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While reporting on President Trump can be challenging as he demeans critical stories about him, often calling them fake, the executive editors of two of the nation’s leading newspapers told a National Press Club audience recently that it can be done, but only by maintaining high standards and not snapping at the president’s bait.

“If you tell the truth, if you're accurate, if you're aggressive, and you're fair, and you hold onto your principles, I think in the end, that’s the only way you can cover him,” New York Times Executive Editor Dean Baquet told moderator Marvin Kalb on the latest edition of “The Kalb Report.”

For Marty Baron, the Washington Post’s executive editor, the mission of the newspaper in covering the president has not changed.

“Truth may be elusive,” he said, “But there is such a thing as truth.  It’s not just a matter of personal opinion. And our job is to come in every day, do our job, do our work, and try to determine the truth.”

The president’s criticism of news coverage, said Baron, has almost become “background music” because it is so repetitive.

“If we were to react to this every single day, get all worked up about it, and spend our time making an issue out of it all the time, we wouldn’t be able to do our jobs,” Baron said. “If that’s what he wants to do, that’s what he wants to do. We know what we want to do.”

One aspect that is different in covering this administration compared with those of the past is the aggressiveness of the newspapers’ efforts to fact-check statements by the president and other politicians.

“We no longer wait for two or three days to evaluate whether a politician is telling the truth,” Baron said. “We set up systems to do it immediately.”

Both Baquet and Baron said their newspapers have turned the corner financially so they have the resources to do the type of investigative reporting that readers expect from them.   For more than a century, newspapers made as much as 80 percent of their revenue from advertising, but in the face of competition from the internet, print advertising has dropped drastically.

“We now make more money on subscribers in print and online than we do in advertising,” Baquet said. Paid digital subscriptions have grown dramatically during the 2016 presidential campaign season and in the first few months of Trump’s presidency. Baron said the Post’s now exceed 1 million. Some reports have put the Times’ at 2 million.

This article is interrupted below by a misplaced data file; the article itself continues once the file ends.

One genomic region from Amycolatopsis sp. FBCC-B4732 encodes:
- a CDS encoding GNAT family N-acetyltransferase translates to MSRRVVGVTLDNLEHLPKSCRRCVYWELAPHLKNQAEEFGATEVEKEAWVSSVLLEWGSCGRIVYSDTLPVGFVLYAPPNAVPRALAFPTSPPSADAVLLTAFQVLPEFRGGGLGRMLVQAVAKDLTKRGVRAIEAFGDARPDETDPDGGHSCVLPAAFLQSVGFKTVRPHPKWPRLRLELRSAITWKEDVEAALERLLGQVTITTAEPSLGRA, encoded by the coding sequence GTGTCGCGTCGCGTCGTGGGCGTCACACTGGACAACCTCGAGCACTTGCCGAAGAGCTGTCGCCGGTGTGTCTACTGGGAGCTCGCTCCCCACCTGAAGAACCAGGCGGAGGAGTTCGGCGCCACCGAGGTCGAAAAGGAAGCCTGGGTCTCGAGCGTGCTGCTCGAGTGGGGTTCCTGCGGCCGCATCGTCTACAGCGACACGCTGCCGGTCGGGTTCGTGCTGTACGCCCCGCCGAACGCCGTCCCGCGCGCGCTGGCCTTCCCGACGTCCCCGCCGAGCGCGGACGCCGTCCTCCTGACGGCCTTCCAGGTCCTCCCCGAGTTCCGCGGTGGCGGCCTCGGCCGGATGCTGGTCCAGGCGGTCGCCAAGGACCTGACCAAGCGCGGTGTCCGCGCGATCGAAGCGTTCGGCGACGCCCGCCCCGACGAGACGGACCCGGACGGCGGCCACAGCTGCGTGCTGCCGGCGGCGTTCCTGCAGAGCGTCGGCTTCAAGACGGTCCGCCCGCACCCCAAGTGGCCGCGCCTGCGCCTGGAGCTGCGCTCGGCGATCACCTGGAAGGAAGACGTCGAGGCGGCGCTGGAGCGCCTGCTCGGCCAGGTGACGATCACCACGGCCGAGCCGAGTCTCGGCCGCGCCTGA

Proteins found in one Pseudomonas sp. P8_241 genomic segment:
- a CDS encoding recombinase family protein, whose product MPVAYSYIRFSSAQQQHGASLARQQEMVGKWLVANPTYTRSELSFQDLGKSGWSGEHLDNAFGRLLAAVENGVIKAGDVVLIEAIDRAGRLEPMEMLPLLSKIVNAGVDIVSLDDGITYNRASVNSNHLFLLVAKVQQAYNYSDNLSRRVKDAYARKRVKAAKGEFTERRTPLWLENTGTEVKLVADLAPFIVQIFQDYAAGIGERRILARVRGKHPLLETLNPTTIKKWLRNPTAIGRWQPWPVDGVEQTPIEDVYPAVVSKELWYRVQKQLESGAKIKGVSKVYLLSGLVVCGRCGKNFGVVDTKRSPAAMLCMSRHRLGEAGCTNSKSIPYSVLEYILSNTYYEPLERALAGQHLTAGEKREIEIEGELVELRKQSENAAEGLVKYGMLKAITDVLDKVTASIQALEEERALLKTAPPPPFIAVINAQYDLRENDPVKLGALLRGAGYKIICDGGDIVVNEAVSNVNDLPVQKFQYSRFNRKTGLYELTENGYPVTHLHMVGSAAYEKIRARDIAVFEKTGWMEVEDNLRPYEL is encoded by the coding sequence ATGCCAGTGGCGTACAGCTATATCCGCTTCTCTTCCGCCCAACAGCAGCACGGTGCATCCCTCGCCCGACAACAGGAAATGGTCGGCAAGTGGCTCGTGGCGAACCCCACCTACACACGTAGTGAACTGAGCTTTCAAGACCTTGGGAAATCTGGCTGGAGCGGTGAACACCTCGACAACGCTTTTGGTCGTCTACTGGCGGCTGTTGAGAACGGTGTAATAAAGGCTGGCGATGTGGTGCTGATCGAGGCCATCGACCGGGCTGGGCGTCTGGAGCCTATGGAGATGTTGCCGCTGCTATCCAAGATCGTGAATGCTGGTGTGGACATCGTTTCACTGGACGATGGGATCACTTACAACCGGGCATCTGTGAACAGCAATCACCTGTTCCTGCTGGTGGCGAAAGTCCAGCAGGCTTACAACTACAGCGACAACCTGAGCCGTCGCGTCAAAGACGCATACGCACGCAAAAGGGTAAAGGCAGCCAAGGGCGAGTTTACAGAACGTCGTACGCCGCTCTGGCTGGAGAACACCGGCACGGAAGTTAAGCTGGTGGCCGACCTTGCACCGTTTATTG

“I would much more want to be dependent on my readers than on advertisers,” Baquet said, “because readers demand quality.”

But outside of Washington and New York, journalism is in deep trouble, they said, and that threatens democracy. In the next four or five years, many local newspapers are going to go out of business, Baquet said.

And that loss reflects a decline in accountability, they agreed. School boards are not being covered, Baron said. City budgets are not being analyzed. Few papers can afford Washington bureaus to keep tabs on local House members and senators. Only the biggest papers are staffing state capital bureaus.  These news organizations can’t cover the basics, much less do investigative work.

“That’s catastrophic,” Baquet said. “We’re in the middle of a crisis that people have not woken up to.”

Yet both editors said this is a wonderful time to be a journalist.

“It’s going to have a future,” Baron said. “Notwithstanding the enormous challenges, one person can make a difference.”

Baquet noted the many new ways of reporting and distributing news.

“There is no question that the best news organizations are like a billion times better than they ever were before,” he said, “and the opportunities are greater.”

View the program in its entirety on the National Press Club webpage.

About the Kalb Report Now at the beginning of its 24th season, The Kalb Report is a joint project of National Press Club’s Journalism Institute, University of Maryland University College, the George Washington University School of Media and Public Affairs, Harvard University’s Shorenstein Center, the Gaylord College of Journalism at the University of Oklahoma, and the Philip Merrill College of Journalism at the University of Maryland. It is underwritten by a grant from Ethics and Excellence in Journalism Foundation.

Photo credit: Noel St. John